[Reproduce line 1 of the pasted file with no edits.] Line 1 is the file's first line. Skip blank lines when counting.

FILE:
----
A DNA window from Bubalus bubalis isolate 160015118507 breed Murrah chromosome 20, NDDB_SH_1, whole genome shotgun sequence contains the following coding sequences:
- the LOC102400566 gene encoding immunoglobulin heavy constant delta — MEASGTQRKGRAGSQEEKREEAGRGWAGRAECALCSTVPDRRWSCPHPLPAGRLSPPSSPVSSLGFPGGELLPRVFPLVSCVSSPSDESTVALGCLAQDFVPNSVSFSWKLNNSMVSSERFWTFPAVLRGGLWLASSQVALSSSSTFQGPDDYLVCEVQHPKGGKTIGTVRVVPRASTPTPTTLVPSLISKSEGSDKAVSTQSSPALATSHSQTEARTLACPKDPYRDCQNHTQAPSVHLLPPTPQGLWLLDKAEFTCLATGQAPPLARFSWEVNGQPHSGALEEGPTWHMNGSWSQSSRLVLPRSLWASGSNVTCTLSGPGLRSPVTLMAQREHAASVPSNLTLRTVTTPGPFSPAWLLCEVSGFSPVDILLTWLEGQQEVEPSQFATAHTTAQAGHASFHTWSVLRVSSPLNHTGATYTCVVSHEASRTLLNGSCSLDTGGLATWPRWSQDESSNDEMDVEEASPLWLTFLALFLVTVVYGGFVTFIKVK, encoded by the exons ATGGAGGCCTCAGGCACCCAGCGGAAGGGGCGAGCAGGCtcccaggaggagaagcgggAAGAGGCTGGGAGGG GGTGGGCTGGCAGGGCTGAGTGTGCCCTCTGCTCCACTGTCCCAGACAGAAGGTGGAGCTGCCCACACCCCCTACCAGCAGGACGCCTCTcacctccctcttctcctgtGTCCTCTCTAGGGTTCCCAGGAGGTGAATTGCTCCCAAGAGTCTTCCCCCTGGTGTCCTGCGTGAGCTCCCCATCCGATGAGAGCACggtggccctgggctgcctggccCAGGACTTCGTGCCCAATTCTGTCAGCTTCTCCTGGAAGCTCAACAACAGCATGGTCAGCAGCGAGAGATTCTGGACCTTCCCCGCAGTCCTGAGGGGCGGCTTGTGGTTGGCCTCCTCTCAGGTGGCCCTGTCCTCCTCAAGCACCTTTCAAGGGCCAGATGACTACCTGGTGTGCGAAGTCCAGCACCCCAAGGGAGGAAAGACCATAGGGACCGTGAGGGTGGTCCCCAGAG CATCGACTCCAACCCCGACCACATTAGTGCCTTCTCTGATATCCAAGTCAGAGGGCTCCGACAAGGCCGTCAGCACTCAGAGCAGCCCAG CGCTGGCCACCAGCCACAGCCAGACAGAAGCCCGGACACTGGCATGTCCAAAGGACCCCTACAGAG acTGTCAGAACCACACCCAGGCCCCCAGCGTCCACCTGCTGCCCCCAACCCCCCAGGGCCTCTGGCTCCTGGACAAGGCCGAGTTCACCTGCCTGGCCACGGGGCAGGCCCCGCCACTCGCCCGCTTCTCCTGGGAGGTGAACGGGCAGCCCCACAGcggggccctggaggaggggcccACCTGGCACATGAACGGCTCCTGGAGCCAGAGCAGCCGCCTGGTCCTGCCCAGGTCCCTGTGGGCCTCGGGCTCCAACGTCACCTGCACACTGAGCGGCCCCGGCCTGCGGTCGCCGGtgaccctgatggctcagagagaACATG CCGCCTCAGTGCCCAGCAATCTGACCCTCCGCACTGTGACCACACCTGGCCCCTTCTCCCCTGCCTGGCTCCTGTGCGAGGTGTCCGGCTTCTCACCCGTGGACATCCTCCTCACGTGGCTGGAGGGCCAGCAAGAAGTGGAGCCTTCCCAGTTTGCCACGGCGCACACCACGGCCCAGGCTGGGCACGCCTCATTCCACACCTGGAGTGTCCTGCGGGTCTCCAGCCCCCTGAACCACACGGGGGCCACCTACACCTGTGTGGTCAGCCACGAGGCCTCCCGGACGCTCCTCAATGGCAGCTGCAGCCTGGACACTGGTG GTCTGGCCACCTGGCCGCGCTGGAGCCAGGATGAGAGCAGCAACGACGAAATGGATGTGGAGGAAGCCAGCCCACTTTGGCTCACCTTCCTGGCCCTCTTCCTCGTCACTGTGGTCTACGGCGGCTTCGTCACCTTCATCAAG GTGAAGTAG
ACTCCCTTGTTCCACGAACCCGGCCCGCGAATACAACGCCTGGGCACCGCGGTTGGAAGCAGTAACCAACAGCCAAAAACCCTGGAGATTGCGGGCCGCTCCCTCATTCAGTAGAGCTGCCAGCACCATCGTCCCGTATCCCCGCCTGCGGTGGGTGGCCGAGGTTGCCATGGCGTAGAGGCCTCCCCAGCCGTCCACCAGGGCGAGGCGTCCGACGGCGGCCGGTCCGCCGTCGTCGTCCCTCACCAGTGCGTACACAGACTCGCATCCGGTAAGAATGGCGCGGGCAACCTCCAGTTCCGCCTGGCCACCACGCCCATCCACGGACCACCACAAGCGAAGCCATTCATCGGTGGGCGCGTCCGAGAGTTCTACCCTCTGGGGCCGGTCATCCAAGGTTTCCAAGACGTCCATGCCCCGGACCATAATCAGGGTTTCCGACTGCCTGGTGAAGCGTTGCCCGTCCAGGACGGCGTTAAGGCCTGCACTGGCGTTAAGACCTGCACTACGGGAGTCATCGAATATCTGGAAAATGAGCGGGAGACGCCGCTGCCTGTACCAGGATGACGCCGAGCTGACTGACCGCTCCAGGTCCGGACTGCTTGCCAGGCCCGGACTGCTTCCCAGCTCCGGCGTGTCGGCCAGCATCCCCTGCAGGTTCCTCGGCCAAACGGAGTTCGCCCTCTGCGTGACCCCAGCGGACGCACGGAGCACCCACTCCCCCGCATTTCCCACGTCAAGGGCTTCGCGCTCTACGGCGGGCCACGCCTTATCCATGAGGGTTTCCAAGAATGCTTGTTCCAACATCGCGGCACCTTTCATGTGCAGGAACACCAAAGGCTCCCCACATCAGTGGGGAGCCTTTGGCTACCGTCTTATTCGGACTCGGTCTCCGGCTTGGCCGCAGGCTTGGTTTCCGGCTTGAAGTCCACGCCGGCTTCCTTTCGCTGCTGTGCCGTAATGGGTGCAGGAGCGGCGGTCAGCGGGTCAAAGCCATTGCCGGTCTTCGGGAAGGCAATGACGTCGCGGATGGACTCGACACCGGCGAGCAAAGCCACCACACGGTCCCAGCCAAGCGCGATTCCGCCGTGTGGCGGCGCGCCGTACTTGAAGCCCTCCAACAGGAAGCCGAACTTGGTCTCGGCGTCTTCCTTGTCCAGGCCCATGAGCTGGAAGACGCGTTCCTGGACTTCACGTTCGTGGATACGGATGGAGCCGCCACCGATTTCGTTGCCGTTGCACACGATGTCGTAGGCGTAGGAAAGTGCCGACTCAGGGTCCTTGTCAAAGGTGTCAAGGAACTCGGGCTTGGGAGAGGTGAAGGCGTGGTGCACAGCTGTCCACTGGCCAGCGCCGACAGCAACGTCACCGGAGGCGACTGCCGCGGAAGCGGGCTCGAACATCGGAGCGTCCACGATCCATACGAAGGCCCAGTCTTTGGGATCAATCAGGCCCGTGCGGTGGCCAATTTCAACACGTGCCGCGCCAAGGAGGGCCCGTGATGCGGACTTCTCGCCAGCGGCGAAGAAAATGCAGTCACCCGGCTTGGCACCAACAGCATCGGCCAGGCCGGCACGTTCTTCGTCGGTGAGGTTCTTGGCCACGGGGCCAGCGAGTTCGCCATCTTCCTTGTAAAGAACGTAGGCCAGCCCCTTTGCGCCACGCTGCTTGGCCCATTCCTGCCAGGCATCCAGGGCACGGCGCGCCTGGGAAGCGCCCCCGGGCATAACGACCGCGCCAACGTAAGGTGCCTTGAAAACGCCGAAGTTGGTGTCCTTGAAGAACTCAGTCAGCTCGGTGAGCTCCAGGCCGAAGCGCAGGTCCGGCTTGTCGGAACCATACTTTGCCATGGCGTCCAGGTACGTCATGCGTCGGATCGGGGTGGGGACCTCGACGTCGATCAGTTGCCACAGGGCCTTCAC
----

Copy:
A DNA window from Bubalus bubalis isolate 160015118507 breed Murrah chromosome 20, NDDB_SH_1, whole genome shotgun sequence contains the following coding sequences: